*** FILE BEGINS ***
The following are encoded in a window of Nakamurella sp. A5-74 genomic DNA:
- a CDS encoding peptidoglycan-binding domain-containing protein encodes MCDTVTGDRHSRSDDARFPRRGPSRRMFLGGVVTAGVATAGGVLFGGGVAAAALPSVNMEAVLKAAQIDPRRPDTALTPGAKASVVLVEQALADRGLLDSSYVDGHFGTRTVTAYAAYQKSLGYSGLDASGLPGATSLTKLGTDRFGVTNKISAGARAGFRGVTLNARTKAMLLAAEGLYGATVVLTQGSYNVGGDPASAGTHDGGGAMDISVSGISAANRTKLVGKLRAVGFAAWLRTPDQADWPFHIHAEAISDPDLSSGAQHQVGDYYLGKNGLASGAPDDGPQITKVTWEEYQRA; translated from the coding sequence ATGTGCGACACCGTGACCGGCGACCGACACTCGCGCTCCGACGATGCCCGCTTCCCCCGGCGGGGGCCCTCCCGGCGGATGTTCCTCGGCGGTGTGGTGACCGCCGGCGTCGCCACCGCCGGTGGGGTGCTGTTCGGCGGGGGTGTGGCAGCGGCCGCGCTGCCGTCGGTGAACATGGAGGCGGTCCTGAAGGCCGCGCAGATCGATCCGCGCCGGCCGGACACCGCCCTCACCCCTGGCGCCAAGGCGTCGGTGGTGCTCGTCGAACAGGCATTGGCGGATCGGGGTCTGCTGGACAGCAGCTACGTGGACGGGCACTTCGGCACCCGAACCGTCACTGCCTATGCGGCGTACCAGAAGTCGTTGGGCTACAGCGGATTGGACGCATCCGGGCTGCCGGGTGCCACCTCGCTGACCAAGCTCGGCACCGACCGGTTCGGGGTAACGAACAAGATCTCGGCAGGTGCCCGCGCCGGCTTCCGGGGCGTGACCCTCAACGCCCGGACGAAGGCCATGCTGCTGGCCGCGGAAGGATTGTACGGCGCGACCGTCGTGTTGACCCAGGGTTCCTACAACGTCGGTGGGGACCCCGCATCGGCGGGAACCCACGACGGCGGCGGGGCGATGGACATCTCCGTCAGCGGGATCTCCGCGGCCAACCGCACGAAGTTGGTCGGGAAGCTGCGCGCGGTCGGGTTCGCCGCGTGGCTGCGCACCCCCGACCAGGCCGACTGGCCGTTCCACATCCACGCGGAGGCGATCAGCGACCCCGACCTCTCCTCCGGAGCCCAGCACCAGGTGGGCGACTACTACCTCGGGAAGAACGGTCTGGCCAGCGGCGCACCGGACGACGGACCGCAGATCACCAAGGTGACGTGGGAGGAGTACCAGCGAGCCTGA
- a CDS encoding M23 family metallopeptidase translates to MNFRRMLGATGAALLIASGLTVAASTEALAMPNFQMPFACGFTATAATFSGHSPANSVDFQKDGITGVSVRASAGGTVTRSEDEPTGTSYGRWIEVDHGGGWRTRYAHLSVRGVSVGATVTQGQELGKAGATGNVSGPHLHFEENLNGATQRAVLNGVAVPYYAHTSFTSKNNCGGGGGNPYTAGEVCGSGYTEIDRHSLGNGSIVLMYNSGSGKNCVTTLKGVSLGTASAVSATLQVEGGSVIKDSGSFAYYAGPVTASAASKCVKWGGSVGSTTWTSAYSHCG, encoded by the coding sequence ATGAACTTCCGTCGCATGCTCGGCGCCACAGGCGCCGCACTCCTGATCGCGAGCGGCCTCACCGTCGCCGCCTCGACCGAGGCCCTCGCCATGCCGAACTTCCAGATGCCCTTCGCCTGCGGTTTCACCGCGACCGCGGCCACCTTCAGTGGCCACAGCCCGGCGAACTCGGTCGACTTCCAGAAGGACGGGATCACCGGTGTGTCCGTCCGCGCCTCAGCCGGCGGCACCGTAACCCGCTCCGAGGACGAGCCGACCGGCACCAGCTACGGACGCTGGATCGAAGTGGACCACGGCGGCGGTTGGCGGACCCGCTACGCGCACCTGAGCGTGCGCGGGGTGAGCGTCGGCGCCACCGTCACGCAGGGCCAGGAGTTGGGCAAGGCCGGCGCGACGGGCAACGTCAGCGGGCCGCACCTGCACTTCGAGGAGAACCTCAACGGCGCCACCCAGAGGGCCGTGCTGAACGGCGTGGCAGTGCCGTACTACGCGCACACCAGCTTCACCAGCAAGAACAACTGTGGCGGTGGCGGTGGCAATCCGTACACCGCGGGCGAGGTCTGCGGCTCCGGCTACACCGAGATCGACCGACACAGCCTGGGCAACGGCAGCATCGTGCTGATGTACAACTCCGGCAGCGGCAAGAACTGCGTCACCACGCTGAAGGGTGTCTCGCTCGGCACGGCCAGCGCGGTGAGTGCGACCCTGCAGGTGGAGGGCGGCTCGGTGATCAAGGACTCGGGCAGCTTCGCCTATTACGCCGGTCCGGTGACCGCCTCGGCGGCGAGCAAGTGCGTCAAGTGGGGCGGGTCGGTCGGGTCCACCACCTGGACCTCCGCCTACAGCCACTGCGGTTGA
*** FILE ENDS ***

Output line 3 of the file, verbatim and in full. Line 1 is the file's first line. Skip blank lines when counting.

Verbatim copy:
- a CDS encoding M23 family metallopeptidase translates to MNFRRMLGATGAALLIASGLTVAASTEALAMPNFQMPFACGFTATAATFSGHSPANSVDFQKDGITGVSVRASAGGTVTRSEDEPTGTSYGRWIEVDHGGGWRTRYAHLSVRGVSVGATVTQGQELGKAGATGNVSGPHLHFEENLNGATQRAVLNGVAVPYYAHTSFTSKNNCGGGGGNPYTAGEVCGSGYTEIDRHSLGNGSIVLMYNSGSGKNCVTTLKGVSLGTASAVSATLQVEGGSVIKDSGSFAYYAGPVTASAASKCVKWGGSVGSTTWTSAYSHCG, encoded by the coding sequence ATGAACTTCCGTCGCATGCTCGGCGCCACAGGCGCCGCACTCCTGATCGCGAGCGGCCTCACCGTCGCCGCCTCGACCGAGGCCCTCGCCATGCCGAACTTCCAGATGCCCTTCGCCTGCGGTTTCACCGCGACCGCGGCCACCTTCAGTGGCCACAGCCCGGCGAACTCGGTCGACTTCCAGAAGGACGGGATCACCGGTGTGTCCGTCCGCGCCTCAGCCGGCGGCACCGTAACCCGCTCCGAGGACGAGCCGACCGGCACCAGCTACGGACGCTGGATCGAAGTGGACCACGGCGGCGGTTGGCGGACCCGCTACGCGCACCTGAGCGTGCGCGGGGTGAGCGTCGGCGCCACCGTCACGCAGGGCCAGGAGTTGGGCAAGGCCGGCGCGACGGGCAACGTCAGCGGGCCGCACCTGCACTTCGAGGAGAACCTCAACGGCGCCACCCAGAGGGCCGTGCTGAACGGCGTGGCAGTGCCGTACTACGCGCACACCAGCTTCACCAGCAAGAACAACTGTGGCGGTGGCGGTGGCAATCCGTACACCGCGGGCGAGGTCTGCGGCTCCGGCTACACCGAGATCGACCGACACAGCCTGGGCAACGGCAGCATCGTGCTGATGTACAACTCCGGCAGCGGCAAGAACTGCGTCACCACGCTGAAGGGTGTCTCGCTCGGCACGGCCAGCGCGGTGAGTGCGACCCTGCAGGTGGAGGGCGGCTCGGTGATCAAGGACTCGGGCAGCTTCGCCTATTACGCCGGTCCGGTGACCGCCTCGGCGGCGAGCAAGTGCGTCAAGTGGGGCGGGTCGGTCGGGTCCACCACCTGGACCTCCGCCTACAGCCACTGCGGTTGA